Nicholas Carr argues in his article, “Is Google Making Us Stupid?” that the internet is changing the way we think and work for the worst. I have to disagree. Although the internet is changing us, it’s for the better. First, the internet has become a great equalizer in terms of education. Second, communicating across the web allows for intercultural experiences that were once impossible without a plane ticket. Third, even though Carr may feel uncomfortable with his brain being molded by the web, the younger generation has only ever known the internet and as such is better suited to the vastness of it.
To begin, Carr’s whole argument that the internet is making us stupid is easily refuted when looking at the resources available to us now. We have Wikipedia, online school and library databases, even college course all being served on the web. At one point, Carr brings up an opinion of Richard Foreman, a playwright, that we will become “pancake people –spread wide and thin as we connect with that vast network of information”. What they fail to realize is that although the internet has an endless amount of information, the user doesn’t necessarily try to access all of it. Rather, just like when reading traditionally, we gravitate towards what we are interested in and what is useful to us. The hyperlinks that Carr mentions as we “power browse” are actually much more helpful in going deeper into a subject. If someone is reading an article, let’s say on Wikipedia, and they come upon a hyperlink to a subject that they aren’t well versed in and will help them to understand their current subject better, why wouldn’t they follow it and gain more information. This allows for a student to learn more about particular subjects, giving them more knowledge faster, and making them less stupid.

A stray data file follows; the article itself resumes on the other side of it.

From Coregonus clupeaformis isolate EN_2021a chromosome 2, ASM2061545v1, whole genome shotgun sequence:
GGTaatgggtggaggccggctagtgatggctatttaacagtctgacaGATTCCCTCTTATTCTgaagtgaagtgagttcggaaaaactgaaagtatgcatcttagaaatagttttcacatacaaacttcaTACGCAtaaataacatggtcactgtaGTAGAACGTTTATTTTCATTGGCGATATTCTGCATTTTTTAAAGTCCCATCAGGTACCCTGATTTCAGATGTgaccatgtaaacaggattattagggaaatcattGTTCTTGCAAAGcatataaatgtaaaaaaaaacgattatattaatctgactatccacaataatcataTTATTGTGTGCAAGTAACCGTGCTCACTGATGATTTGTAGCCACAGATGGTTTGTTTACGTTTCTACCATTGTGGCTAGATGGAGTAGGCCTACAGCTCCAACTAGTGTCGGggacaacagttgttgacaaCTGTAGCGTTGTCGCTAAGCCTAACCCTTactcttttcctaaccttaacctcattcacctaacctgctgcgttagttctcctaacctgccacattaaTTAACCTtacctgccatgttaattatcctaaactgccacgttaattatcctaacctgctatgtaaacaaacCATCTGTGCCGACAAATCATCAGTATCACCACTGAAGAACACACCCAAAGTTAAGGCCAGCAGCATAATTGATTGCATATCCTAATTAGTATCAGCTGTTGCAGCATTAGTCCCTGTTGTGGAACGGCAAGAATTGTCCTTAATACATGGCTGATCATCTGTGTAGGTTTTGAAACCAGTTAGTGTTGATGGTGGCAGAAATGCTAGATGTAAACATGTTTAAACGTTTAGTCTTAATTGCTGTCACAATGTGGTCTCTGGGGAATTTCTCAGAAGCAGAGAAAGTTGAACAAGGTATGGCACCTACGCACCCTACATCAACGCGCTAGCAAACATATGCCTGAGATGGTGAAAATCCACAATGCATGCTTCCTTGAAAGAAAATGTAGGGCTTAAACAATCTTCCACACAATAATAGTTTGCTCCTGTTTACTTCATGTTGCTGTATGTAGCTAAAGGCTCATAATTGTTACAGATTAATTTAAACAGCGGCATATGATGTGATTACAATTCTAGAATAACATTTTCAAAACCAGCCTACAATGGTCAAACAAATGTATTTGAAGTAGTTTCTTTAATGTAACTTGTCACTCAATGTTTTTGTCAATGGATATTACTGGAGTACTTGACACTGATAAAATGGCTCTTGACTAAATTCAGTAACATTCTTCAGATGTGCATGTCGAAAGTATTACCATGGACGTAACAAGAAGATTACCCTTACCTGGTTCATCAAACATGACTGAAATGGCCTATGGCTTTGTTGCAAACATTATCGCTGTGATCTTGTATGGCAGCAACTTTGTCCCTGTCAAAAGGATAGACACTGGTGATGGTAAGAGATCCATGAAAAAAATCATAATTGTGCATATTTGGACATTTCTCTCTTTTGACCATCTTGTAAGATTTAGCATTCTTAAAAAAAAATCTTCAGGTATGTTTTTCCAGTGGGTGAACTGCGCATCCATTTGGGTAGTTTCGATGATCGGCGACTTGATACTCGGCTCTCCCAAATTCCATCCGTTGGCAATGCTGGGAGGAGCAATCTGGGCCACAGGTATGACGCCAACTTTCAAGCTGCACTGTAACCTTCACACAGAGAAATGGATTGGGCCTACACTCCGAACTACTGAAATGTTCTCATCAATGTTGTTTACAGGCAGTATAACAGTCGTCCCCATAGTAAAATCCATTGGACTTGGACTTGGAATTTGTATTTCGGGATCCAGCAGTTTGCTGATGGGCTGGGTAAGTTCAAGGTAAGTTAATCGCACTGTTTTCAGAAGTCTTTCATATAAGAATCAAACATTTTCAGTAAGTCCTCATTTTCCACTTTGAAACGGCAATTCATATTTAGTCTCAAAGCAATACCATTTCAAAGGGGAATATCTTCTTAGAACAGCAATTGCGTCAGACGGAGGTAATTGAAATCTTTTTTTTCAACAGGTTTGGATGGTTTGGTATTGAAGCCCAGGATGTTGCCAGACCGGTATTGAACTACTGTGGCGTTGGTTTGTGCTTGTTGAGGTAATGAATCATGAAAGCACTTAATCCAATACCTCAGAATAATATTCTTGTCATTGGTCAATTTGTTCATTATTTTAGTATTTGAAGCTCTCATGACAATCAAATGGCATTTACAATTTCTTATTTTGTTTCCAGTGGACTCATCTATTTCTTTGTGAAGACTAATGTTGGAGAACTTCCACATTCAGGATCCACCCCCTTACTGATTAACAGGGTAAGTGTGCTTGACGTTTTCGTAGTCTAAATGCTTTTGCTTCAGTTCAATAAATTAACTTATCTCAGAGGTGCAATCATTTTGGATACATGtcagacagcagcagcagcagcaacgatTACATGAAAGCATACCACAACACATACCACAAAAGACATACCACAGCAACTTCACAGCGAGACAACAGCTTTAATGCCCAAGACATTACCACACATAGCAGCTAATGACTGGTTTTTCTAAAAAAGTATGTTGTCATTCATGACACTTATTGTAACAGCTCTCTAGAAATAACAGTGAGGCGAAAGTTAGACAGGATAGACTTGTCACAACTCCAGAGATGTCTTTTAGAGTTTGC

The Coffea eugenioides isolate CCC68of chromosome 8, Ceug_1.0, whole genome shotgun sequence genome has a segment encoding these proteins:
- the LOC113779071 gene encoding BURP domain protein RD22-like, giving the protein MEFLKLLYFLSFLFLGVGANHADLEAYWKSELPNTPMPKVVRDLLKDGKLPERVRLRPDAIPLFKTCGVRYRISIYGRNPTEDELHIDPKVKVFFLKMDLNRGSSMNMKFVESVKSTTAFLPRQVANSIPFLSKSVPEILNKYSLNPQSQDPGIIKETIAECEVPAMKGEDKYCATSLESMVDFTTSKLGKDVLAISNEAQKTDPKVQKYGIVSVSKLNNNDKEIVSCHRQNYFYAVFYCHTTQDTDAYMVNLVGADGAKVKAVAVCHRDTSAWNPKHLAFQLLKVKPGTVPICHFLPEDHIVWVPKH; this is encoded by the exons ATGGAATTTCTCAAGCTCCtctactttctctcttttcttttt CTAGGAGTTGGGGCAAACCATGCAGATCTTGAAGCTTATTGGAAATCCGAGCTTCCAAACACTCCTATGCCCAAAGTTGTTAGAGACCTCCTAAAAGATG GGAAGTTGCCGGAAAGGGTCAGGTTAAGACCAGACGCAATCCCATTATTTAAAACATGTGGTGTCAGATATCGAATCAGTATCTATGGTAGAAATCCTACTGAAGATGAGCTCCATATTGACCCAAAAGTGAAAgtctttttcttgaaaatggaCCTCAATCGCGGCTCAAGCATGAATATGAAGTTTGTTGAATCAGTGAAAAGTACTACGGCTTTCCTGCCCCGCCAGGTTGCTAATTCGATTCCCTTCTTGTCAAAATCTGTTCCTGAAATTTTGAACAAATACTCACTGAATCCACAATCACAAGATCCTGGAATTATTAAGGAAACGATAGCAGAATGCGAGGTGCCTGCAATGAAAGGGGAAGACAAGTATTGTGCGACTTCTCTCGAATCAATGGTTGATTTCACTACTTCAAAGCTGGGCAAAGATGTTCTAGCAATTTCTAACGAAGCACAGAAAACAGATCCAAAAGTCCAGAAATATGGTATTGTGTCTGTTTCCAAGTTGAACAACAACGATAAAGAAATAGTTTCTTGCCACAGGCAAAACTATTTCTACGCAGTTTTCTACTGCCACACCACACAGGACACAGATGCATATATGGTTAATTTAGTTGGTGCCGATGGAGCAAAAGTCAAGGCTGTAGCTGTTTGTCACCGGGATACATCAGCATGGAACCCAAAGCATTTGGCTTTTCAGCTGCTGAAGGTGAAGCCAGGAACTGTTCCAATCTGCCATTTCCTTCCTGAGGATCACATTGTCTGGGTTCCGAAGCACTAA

Another blessing the internet has brought us is the ability to communicate across cultures without leaving our homes. On sites such...
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